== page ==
At Rheims I reviewed the legions as they marched through the city gates, all of us sweating in the hot August sun. It was a lowering day, humid and ill-omened. As I stood on the platform outside the city gate, gnats whirring about my head and sweat trickling down my face, a message from Vienne was handed to me. It was a brief note from Florentius. My wife had been delivered of a boy who had died shortly afterwards. She was in good health. That was all.
It is an odd thing to be the father of a son and the grieving father of a dead son, all in the same instant. I handed the letter to Sallust. Then I turned back to the legions who were marching rhythmically now in Pyrrhic measure to the sound of pipes.
Priscus: The midwife cut too short the child’s umbilical cord. We later learned that she had been paid to do this by the Empress Eusebia. Yet I never heard Julian refer to Eusebia in any but the most glowing terms. It is sad how tangled the relations among princes become… What a ridiculous statement! We are all in the habit of censuring the great, as if we were popular playwrights, when in fact ordinary folk are quite as devious and as wilful and as desperate to survive (if not to prevail) as are the great; particularly philosophers.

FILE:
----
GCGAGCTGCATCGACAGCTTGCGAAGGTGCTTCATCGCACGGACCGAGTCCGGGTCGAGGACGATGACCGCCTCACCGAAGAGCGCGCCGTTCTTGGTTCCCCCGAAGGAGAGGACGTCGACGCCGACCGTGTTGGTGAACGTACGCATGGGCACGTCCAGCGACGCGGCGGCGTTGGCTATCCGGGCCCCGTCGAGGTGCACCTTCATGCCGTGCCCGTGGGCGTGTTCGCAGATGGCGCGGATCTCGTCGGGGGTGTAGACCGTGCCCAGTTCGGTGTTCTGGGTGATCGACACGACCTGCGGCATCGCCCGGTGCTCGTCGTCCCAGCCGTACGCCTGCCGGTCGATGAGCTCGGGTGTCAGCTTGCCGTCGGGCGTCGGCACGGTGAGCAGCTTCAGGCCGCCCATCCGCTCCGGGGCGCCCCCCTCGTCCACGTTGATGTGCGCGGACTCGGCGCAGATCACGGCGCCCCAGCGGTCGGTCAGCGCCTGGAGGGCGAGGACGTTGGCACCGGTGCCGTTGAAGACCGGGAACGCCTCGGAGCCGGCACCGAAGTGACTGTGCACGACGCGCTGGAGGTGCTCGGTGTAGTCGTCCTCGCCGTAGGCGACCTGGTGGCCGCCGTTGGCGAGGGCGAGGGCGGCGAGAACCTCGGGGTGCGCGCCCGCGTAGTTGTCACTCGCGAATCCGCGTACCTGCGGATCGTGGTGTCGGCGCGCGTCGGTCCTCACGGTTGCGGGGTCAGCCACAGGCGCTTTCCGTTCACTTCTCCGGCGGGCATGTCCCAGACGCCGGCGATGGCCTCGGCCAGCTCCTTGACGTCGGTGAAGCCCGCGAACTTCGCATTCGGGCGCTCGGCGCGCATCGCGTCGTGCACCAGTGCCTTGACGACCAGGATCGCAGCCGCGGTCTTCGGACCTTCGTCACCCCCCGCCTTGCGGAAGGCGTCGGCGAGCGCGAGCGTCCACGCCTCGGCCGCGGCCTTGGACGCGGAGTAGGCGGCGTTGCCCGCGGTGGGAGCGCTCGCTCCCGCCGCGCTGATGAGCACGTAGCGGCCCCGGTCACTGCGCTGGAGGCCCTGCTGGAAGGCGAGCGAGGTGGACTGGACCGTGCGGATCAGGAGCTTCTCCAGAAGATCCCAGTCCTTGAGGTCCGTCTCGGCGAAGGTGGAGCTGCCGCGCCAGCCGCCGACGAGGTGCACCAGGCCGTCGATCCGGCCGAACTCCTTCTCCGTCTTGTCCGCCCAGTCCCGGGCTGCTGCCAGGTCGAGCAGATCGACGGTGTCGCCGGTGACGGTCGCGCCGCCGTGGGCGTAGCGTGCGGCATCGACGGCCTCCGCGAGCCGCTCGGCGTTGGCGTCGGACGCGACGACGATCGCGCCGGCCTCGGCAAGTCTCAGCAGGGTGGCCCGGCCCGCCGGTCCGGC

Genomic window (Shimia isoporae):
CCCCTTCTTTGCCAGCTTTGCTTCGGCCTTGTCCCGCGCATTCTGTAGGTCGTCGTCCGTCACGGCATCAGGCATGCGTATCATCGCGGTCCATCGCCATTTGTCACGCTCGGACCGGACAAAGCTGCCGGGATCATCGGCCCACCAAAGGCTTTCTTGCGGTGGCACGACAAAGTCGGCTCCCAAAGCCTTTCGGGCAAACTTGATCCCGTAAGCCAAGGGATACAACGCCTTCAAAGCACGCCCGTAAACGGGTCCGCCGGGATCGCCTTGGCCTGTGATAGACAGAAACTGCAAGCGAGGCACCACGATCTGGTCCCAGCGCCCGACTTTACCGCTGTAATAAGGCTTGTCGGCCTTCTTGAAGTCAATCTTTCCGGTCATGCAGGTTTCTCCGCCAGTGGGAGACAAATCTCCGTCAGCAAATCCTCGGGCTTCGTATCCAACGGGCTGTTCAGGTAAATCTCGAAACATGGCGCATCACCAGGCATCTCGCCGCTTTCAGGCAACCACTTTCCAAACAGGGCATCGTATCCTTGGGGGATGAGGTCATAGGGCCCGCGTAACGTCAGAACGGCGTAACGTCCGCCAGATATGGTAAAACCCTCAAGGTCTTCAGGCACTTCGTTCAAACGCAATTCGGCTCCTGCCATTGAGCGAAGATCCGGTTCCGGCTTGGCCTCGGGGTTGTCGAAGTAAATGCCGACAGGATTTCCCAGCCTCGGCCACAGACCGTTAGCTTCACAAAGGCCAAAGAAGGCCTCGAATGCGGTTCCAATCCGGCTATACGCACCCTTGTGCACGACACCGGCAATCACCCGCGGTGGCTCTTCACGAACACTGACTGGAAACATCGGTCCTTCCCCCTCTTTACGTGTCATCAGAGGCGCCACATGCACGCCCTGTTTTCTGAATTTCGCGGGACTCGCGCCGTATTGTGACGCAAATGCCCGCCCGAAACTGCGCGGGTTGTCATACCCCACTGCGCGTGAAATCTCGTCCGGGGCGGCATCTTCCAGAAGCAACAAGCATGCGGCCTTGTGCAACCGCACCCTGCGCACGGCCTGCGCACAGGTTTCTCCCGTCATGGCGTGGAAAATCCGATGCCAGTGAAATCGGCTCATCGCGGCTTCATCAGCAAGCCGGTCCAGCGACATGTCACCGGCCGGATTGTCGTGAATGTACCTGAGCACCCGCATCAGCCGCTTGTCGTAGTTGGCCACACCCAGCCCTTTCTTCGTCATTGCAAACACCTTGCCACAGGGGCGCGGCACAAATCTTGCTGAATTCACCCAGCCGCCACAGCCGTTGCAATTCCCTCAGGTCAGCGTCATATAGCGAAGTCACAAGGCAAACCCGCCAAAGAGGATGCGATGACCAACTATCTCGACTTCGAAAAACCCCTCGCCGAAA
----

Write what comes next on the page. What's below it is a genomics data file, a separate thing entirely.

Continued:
Julian skips the rest of that year’s campaign with a note that a section from his earlier book will be inserted. That will be your task. Personally, I find his book on the Gallic wars almost as boring as Julius Caesar’s. I say “almost” because a description of something one has lived through can never be entirely dull. But descriptions of battles soon pall. I would suggest—although you have not asked for my literary advice—that you keep the military inserts to a minimum.
Julian’s autumn campaign was a success. He fought a set battle at Brumath which strategists regard as a model of brilliant warfare. I wouldn’t know. At the time I thought it confusing, but it opened the road to Cologne. That part of the world, by the way, is quite lovely, especially a spot called the Confluence, where obviously—two rivers join, the Moselle and the Rhine, at a town called Remagen—ours; just past Remagen is an old Roman tower which commands the countryside. Not far from Remagen is Cologne, which to everyone’s amazement Julian regained, after a brief battle.
We remained at Cologne all of September. Julian was in excellent form. Several of the Frankish chiefs paid him court and he both charmed and awed them, a rare gift which he apparently shared, if one is to trust Cicero, with Julius Caesar.
A light note of no consequence: Oribasius bet me one gold piece that Constantius would take revenge on Julian for lying to Marcellus. I bet him that he would not. I won the gold piece. We then spent the winter at Sens, a depressing provincial town north of Vienne. It was nearly the last winter for all of us.